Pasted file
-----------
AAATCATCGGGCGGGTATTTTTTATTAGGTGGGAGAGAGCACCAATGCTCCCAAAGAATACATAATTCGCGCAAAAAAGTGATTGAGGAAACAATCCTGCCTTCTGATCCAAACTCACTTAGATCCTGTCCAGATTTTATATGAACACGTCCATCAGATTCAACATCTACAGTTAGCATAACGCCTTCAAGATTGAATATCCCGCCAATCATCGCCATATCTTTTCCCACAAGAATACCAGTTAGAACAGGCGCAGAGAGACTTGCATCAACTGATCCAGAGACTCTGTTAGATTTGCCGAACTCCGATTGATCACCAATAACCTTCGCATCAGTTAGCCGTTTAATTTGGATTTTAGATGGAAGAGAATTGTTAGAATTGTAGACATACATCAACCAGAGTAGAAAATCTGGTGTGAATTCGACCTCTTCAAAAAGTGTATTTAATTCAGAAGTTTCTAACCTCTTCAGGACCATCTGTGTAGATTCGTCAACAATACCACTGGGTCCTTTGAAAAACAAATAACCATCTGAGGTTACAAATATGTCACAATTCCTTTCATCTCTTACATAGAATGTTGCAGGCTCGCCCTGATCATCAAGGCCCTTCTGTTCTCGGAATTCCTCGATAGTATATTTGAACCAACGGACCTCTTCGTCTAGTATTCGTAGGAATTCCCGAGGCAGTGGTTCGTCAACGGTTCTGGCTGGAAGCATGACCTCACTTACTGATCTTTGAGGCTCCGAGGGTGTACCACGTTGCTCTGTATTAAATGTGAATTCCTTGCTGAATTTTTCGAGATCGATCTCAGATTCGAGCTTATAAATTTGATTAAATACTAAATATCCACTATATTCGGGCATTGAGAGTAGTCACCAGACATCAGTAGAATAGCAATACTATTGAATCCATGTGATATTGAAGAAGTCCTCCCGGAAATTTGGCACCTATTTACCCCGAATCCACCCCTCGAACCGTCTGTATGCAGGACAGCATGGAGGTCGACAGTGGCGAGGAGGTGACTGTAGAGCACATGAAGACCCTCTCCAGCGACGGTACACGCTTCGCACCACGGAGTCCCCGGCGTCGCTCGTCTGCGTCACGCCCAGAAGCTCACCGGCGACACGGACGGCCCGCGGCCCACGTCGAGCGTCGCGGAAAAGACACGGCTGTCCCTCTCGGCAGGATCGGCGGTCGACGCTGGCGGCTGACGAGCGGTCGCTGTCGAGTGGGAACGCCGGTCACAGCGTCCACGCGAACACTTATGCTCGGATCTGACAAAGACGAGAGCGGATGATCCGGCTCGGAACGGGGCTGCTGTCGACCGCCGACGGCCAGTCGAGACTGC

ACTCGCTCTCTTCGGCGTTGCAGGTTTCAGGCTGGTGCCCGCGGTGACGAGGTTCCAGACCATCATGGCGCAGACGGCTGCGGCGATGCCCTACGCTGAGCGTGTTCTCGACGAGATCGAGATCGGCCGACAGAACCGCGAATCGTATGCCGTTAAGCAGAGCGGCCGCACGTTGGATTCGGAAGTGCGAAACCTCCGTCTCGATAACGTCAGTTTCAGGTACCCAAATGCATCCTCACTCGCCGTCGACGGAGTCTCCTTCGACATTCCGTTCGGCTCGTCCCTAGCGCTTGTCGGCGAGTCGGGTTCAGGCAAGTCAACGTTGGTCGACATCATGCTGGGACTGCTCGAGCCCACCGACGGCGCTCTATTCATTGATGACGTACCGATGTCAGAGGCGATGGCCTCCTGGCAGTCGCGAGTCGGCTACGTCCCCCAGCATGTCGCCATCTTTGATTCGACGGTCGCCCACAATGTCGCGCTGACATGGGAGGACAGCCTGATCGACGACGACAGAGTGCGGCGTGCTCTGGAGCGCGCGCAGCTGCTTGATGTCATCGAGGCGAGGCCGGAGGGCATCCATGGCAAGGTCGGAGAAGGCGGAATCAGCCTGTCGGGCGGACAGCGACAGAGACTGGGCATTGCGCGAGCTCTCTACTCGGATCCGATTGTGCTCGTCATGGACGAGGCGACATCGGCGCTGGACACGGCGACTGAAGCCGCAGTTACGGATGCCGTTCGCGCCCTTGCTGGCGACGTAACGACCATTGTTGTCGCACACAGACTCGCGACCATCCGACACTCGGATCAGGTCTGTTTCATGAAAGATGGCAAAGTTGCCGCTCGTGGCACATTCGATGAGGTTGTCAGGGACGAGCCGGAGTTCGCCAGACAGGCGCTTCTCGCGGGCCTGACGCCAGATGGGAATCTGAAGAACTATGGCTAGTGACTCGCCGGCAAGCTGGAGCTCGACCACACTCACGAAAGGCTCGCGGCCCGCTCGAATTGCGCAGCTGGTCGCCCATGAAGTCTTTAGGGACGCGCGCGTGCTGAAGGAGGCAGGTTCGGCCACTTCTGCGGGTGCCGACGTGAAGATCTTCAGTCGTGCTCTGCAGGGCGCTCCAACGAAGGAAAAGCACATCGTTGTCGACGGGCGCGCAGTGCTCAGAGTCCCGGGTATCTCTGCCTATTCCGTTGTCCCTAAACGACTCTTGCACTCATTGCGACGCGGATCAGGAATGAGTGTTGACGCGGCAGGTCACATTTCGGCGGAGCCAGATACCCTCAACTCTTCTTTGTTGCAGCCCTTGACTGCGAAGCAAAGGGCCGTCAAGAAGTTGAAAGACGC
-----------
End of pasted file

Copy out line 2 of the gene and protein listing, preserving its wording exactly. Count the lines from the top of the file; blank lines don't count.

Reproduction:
ACTCGCTCTCTTCGGCGTTGCAGGTTTCAGGCTGGTGCCCGCGGTGACGAGGTTCCAGACCATCATGGCGCAGACGGCTGCGGCGATGCCCTACGCTGAGCGTGTTCTCGACGAGATCGAGATCGGCCGACAGAACCGCGAATCGTATGCCGTTAAGCAGAGCGGCCGCACGTTGGATTCGGAAGTGCGAAACCTCCGTCTCGATAACGTCAGTTTCAGGTACCCAAATGCATCCTCACTCGCCGTCGACGGAGTCTCCTTCGACATTCCGTTCGGCTCGTCCCTAGCGCTTGTCGGCGAGTCGGGTTCAGGCAAGTCAACGTTGGTCGACATCATGCTGGGACTGCTCGAGCCCACCGACGGCGCTCTATTCATTGATGACGTACCGATGTCAGAGGCGATGGCCTCCTGGCAGTCGCGAGTCGGCTACGTCCCCCAGCATGTCGCCATCTTTGATTCGACGGTCGCCCACAATGTCGCGCTGACATGGGAGGACAGCCTGATCGACGACGACAGAGTGCGGCGTGCTCTGGAGCGCGCGCAGCTGCTTGATGTCATCGAGGCGAGGCCGGAGGGCATCCATGGCAAGGTCGGAGAAGGCGGAATCAGCCTGTCGGGCGGACAGCGACAGAGACTGGGCATTGCGCGAGCTCTCTACTCGGATCCGATTGTGCTCGTCATGGACGAGGCGACATCGGCGCTGGACACGGCGACTGAAGCCGCAGTTACGGATGCCGTTCGCGCCCTTGCTGGCGACGTAACGACCATTGTTGTCGCACACAGACTCGCGACCATCCGACACTCGGATCAGGTCTGTTTCATGAAAGATGGCAAAGTTGCCGCTCGTGGCACATTCGATGAGGTTGTCAGGGACGAGCCGGAGTTCGCCAGACAGGCGCTTCTCGCGGGCCTGACGCCAGATGGGAATCTGAAGAACTATGGCTAGTGACTCGCCGGCAAGCTGGAGCTCGACCACACTCACGAAAGGCTCGCGGCCCGCTCGAATTGCGCAGCTGGTCGCCCATGAAGTCTTTAGGGACGCGCGCGTGCTGAAGGAGGCAGGTTCGGCCACTTCTGCGGGTGCCGACGTGAAGATCTTCAGTCGTGCTCTGCAGGGCGCTCCAACGAAGGAAAAGCACATCGTTGTCGACGGGCGCGCAGTGCTCAGAGTCCCGGGTATCTCTGCCTATTCCGTTGTCCCTAAACGACTCTTGCACTCATTGCGACGCGGATCAGGAATGAGTGTTGACGCGGCAGGTCACATTTCGGCGGAGCCAGATACCCTCAACTCTTCTTTGTTGCAGCCCTTGACTGCGAAGCAAAGGGCCGTCAAGAAGTTGAAAGACGC